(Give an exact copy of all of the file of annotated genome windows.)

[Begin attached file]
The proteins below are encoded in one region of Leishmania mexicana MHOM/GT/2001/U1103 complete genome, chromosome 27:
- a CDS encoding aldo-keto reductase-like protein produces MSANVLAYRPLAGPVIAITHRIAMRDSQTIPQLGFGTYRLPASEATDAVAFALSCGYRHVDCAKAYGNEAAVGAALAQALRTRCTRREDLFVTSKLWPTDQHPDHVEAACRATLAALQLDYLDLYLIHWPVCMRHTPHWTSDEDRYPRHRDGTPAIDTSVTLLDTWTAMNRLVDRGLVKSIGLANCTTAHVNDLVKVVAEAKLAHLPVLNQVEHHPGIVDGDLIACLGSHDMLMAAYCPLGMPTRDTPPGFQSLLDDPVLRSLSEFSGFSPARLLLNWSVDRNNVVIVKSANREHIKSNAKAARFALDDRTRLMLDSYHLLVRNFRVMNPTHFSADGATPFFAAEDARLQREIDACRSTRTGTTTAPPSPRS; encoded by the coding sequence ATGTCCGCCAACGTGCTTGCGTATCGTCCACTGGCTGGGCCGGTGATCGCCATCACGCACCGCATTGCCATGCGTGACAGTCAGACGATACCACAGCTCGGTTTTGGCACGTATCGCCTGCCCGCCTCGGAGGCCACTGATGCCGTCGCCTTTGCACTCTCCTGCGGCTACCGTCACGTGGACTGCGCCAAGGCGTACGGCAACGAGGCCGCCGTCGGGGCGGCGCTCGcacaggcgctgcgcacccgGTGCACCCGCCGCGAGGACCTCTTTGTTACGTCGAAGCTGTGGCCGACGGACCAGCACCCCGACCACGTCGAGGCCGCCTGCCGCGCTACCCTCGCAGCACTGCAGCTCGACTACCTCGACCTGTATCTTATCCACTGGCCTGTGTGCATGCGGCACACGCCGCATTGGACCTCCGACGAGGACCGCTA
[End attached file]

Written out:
The proteins below are encoded in one region of Leishmania mexicana MHOM/GT/2001/U1103 complete genome, chromosome 27:
- a CDS encoding aldo-keto reductase-like protein produces MSANVLAYRPLAGPVIAITHRIAMRDSQTIPQLGFGTYRLPASEATDAVAFALSCGYRHVDCAKAYGNEAAVGAALAQALRTRCTRREDLFVTSKLWPTDQHPDHVEAACRATLAALQLDYLDLYLIHWPVCMRHTPHWTSDEDRYPRHRDGTPAIDTSVTLLDTWTAMNRLVDRGLVKSIGLANCTTAHVNDLVKVVAEAKLAHLPVLNQVEHHPGIVDGDLIACLGSHDMLMAAYCPLGMPTRDTPPGFQSLLDDPVLRSLSEFSGFSPARLLLNWSVDRNNVVIVKSANREHIKSNAKAARFALDDRTRLMLDSYHLLVRNFRVMNPTHFSADGATPFFAAEDARLQREIDACRSTRTGTTTAPPSPRS; encoded by the coding sequence ATGTCCGCCAACGTGCTTGCGTATCGTCCACTGGCTGGGCCGGTGATCGCCATCACGCACCGCATTGCCATGCGTGACAGTCAGACGATACCACAGCTCGGTTTTGGCACGTATCGCCTGCCCGCCTCGGAGGCCACTGATGCCGTCGCCTTTGCACTCTCCTGCGGCTACCGTCACGTGGACTGCGCCAAGGCGTACGGCAACGAGGCCGCCGTCGGGGCGGCGCTCGcacaggcgctgcgcacccgGTGCACCCGCCGCGAGGACCTCTTTGTTACGTCGAAGCTGTGGCCGACGGACCAGCACCCCGACCACGTCGAGGCCGCCTGCCGCGCTACCCTCGCAGCACTGCAGCTCGACTACCTCGACCTGTATCTTATCCACTGGCCTGTGTGCATGCGGCACACGCCGCATTGGACCTCCGACGAGGACCGCTA